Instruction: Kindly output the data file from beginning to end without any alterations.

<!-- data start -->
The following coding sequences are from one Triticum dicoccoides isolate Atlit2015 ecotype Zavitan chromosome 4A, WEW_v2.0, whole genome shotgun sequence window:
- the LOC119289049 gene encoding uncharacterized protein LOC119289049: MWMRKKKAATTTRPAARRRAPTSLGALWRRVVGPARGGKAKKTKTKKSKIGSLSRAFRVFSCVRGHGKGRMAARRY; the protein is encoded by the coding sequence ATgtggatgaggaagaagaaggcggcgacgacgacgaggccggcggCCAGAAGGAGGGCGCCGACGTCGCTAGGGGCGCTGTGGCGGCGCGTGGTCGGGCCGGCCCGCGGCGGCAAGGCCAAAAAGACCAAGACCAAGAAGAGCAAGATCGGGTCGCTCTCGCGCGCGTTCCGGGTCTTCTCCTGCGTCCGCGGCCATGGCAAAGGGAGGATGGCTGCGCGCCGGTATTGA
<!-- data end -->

The following coding sequences are from one Triticum dicoccoides isolate Atlit2015 ecotype Zavitan chromosome 4A, WEW_v2.0, whole genome shotgun sequence window:
- the LOC119289049 gene encoding uncharacterized protein LOC119289049: MWMRKKKAATTTRPAARRRAPTSLGALWRRVVGPARGGKAKKTKTKKSKIGSLSRAFRVFSCVRGHGKGRMAARRY; the protein is encoded by the coding sequence ATgtggatgaggaagaagaaggcggcgacgacgacgaggccggcggCCAGAAGGAGGGCGCCGACGTCGCTAGGGGCGCTGTGGCGGCGCGTGGTCGGGCCGGCCCGCGGCGGCAAGGCCAAAAAGACCAAGACCAAGAAGAGCAAGATCGGGTCGCTCTCGCGCGCGTTCCGGGTCTTCTCCTGCGTCCGCGGCCATGGCAAAGGGAGGATGGCTGCGCGCCGGTATTGA